You probably came to yoga for the physical side of things - to get more flexible, stretch, be stronger. You might have even heard yoga is great for our mental wellbeing too. I mean, that's why I started yoga. I had chronic back pain for a decade and wanted it to go away, I couldn't have cared less about anything beyond the poses, I just wanted my back to stop flipping hurting. At least, that was the case at first. I can hand on heart say yoga changed my life and has made me the best version of myself.
I was chatting with some of students online a couple of weeks ago and it came up that they were getting curious about the OTHER SIDES of yoga - the stuff beyond poses. Questions about why they feel different, the wider impact of what they do on the mat when they're off it in their day to day lives and the struggle to actually define what yoga really is.
This blog series Beyond the Poses is going to tackle just that. I'm going to introduce some yoga philosophy to you in simple and digestible chunks and today, we're going to talk about the central aspects of The Eight Limbs of Yoga.
There are a couple of main philosophical texts to reference here; The Bhagavad Gita and Patanjali's Yoga Sutras. These are ancient texts, thousands of years old and they basically support yoga at a wider level and inform a lot of what I teach, the craft and yoga teaching ethics and principles. There's loads of different translations, interpretations and versions of these texts out there, some are better and easier to follow than others.
Personally, I find people switch off if I say I'm going to teach stuff that's thousands of years old, so I make it totally relevant today and weave it into the fabric of my classes so you learn the lessons and pick it up as you go in a way that translates for you.
Patanjali's Yoga Sutras describes the Eight Limbs of Yoga - the eight constitutional elements of yoga as a practice. These are:
Yama - ethical standards and integrity (There's 5 Yamas)
Niyama - self discipline and study (Also 5 Niyamas)
Asana - physical practice
Pranayama - Breath control
Pratyahara - withdrawal/sensory transcendence
Dharana - Focus/concentration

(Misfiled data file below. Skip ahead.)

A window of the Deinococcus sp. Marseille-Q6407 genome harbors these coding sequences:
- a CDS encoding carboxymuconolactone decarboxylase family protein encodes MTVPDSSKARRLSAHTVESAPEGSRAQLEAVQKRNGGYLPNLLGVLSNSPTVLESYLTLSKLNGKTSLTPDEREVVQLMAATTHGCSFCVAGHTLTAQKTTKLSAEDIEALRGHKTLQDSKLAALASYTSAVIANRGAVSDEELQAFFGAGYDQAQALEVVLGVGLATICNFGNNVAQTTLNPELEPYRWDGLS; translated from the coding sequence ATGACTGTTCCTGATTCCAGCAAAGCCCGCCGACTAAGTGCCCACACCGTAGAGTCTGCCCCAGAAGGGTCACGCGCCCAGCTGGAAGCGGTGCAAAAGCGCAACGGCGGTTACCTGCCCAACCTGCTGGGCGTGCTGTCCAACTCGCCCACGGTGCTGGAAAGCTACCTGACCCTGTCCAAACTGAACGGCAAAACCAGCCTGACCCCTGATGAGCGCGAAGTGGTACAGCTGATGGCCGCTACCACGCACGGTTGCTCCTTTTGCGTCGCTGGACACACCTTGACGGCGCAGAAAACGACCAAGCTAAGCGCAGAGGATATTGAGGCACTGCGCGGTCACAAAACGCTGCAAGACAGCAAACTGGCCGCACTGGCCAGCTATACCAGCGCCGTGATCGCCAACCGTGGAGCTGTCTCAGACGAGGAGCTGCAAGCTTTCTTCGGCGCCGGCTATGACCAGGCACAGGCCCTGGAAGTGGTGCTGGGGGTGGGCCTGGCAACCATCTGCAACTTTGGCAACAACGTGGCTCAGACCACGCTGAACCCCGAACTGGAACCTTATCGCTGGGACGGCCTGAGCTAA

Dhyana - Meditation/contemplation
Samadhi - state of ecstasy
Yoga isn't JUST poses.
Yep, that's right! Initially it looks like yoga is all about the poses - the shapes we make. But actually, the poses are the vehicle we use for the other stuff.
Poses is one distinct part of yoga in it's own right, called Asana practice. Originally, the only Asana was seated with legs crossed (Crossed legs/Easy Seat/Sukhasana). Monks back in the day basically found it was much easier to meditate for extended periods of time after they had done some movement practice. So some of the Asanas we know and love were born.
A lot of the other poses are actually way more modern, with the current style of yoga in practice now actually emerging in the 1920s-1960s/70s. It's always evolving with lots of focus on Neurology, Active mobility and other disciplines being taught inside a yoga setting too.
So what you do in class with me is actually Yama, Niyama, Asana, Pranayama, Pratyahara, Dharana and Dhyana practice. Cool, eh? Over time, you learn these valuable skills all of which help you navigate the stuff that goes on in our day to day lives.
Conversely a yoga practice doesn't have to be Asana - your yoga practice can be done nowhere near a mat too. Most days, this is what my practice is (mainly cos I'm knackered a lot of the time, but yanno!)
So, what is actually yoga? Well this is the thing. It's not one thing, it's many. Every practitioner's yoga practice will look totally different. Initially it might be about learning the shapes, but over time that shifts and evolves. You learn things about you. You become a better person.
At it's core, it is about you as an individual connecting your mind with your body. It's a deep knowing and understanding that allows you to grow in confidence in all areas of your life, develop self esteem and be comfortable with yourself, your view, the decisions you make and who and what you advocate for.
In my recent Embodied Yoga module of my advanced training we collectively came up with the definition of Yoga is Coming Home to You. It's a magical thing that no one can quite put a finger on, and the thing that keeps us coming back consistently.
Next time, we're going to dive in to the Yamas and Niyamas and why these matter (and you'll find out why I'm so strict on time keeping! 😂)